Council pledge to penalise bad parkers will be good news for the rest of us

Bad parking in March as councillors clamp down on issue

Councillor Jan French (inset), deputy leader of Fenland District Council, said she does not see how the council's plans to clamp down on parking in the area would not be approved. - Credit: FDC/Archant

Numbers getting a parking fine in Fenland could quadruple once enforcement switches from police to the district council, councillors were told.  

Figures presented to the cabinet of Fenland Council showed that in 2017, for instance, police issued 445 fixed penalty offences. 

But if police agree to decriminalise parking and support it becoming a civil matter, enforcement would be stepped up massively.  

Jan French, the deputy leader of Fenland District Council, said she cannot see why plans for the council to clamp down on parking in the area would not be approved.  

“Looking at the 316 local authorities that received approval, I can’t see any reason why they would not authorise our plans as it takes the burden off police,” she said.  


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Fenland Council will ask Cambridgeshire County Council to apply to the Department for Transport on its behalf for a Civil Parking Enforcement order (CPE).  

Phase one of a feasibility study into CPE was presented to the cabinet on Monday.  

Double decker bus trapped by bad parking in Wisbech

A double decker bus trapped down a Wisbech street due to bad parking, something that Fenland District Council bid to clamp down on. - Credit: John Anker

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If CPE is approved, Fenland Council will take charge of on-street parking enforcement in the district from police and will also be decriminalised.  

“Police don’t have the resources and the complaints we get on a regular basis are about bad parking, such as on double yellow lines,” Cllr French said.  

“To my knowledge, police have no objections.”  

A £400,000 grant from the Cambridgeshire and Peterborough Combined Authority to cover “all associated costs” has been agreed. 

Fenland Council says CPE is likely to be contracted out to an external provider since this offered “the most financial viability”.  

Fenland Council is likely to need between £45,000 and £75,000 to run the scheme.  

But with the income through parking tickets, or penalty charge notices, cash to meet the deficit will be coming in.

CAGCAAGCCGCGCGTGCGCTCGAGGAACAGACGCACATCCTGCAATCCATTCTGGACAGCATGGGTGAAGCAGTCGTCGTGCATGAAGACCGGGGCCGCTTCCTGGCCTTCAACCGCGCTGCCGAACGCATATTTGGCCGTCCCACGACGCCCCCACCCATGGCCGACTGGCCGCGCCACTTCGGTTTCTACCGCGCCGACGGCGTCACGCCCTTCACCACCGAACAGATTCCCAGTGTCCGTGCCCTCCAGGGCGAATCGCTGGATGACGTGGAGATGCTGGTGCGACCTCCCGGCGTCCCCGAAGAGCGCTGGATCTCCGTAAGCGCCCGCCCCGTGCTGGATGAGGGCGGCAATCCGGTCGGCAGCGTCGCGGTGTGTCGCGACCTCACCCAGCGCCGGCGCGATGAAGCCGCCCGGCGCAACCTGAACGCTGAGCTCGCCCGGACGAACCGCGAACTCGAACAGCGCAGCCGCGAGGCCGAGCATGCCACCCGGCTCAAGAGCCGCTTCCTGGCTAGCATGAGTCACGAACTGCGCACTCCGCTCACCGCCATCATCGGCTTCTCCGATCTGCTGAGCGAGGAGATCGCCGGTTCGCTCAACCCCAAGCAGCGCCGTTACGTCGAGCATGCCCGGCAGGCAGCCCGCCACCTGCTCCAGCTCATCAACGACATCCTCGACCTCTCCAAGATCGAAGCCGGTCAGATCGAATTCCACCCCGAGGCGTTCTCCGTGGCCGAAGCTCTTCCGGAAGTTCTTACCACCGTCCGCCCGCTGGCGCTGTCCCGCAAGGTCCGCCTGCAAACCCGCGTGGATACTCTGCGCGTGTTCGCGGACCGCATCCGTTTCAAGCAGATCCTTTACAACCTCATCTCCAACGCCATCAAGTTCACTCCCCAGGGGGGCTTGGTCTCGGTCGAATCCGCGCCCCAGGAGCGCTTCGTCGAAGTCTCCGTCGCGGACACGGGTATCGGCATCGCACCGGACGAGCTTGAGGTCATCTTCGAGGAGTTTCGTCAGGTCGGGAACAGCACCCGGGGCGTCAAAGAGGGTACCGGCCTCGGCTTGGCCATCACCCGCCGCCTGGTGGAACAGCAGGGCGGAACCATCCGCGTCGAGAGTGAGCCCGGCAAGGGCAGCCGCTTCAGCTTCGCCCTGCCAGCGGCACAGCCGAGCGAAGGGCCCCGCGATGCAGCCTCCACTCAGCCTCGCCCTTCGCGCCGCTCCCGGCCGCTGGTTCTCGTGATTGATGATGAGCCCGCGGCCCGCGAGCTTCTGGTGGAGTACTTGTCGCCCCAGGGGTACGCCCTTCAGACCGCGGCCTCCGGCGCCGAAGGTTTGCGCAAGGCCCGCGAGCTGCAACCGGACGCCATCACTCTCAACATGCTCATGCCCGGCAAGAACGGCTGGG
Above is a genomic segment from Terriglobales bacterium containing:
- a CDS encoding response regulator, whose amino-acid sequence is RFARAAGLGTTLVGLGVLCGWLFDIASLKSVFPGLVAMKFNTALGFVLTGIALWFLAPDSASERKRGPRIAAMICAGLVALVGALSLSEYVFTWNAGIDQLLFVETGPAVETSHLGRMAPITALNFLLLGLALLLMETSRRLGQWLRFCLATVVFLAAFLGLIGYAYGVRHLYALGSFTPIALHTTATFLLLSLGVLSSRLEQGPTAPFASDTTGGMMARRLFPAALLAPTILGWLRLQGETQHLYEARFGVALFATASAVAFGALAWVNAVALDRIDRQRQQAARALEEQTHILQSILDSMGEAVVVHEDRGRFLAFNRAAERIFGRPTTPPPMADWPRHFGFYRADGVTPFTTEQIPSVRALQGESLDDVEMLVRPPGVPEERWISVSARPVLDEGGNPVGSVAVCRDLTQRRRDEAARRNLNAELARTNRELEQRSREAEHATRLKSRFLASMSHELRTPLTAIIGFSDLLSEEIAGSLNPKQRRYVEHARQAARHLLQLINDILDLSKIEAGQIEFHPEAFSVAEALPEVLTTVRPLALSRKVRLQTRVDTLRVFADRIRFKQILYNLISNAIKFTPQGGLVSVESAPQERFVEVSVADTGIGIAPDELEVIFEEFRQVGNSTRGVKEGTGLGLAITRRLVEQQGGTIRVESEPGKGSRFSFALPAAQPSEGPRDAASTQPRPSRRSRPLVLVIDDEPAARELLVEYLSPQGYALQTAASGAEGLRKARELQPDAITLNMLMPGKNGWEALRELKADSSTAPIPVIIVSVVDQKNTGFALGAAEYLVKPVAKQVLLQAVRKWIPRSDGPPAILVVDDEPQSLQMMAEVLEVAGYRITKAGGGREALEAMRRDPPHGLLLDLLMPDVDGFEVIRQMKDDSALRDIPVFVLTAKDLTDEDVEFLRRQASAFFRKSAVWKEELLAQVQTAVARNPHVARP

Councillor leads calls for tougher parking enforcement

Cllr Jan French said most complaints that Fenland District Council receive regularly is related to bad parking. - Credit: FDC

“We’re hoping the first six months there would be more penalties, but we think we’ll have few people that will break the rules. There are funds available,” she said.  

As part of the plans, Fenland Council would deploy civil enforcement officers across the district, who would focus on restricting obstructive parking and reducing overstaying at time-limited spaces.  

Cllr French said it’s unclear how many enforcement officers would be needed and how much it would cost to deploy them.  

Fenland Council, which first thought about the CPE scheme in 2019, also said it has “no intention” to introduce paid-for parking in off-street areas.  

“Especially with Covid, people are struggling and the last thing they want is being charged to park,” Cllr French said.  

The cabinet has agreed for a consultant to guide the council through the CPE process: it will cost around £30,000.  

“The next stage is we have to look at every sign and road marking across Fenland,” Cllr French said.   

“If we need new signs, we have to pay for them and that is what we will do.  

“We’ve got to check dozens of signs because if they’re not correct, anyone that gets a penalty can appeal and win.”  

Fenland Council promises to keep free car parks

Fenland District Council have promised to keep its car parks, such as City Road in March (pictured), free for motorists under their Civil Parking Enforcement plans. - Credit: FDC

Cllr French was in favour of holding a public consultation on the CPE scheme next year, which although the cabinet said was not mandatory, said was key as part of the application process.  

“We have bad parking all over the place, particularly outside schools,” she said.   

“We will have officers going round Fenland and they will speak to parish councillors as we know they suffer a lot with this. It’s not just about the towns.   

“This is something that affects everybody, and I think it’s only right we do this.”  

Fenland Council said the process should take between eight to 12 months, and it’s hoped CPE can be in place by spring 2023. 

The cabinet heard that “if a decision is made to adopt CPE powers, the support of Cambridgeshire Police would be paramount to the success of the application to the Department for Transport for the powers.  

“Police traffic enforcement has reduced in recent years associated with both having limited resources at their disposal and prioritisation of crime and serious incidents. 

“However, it is understood that the police wish to see more enforcement on street.” 

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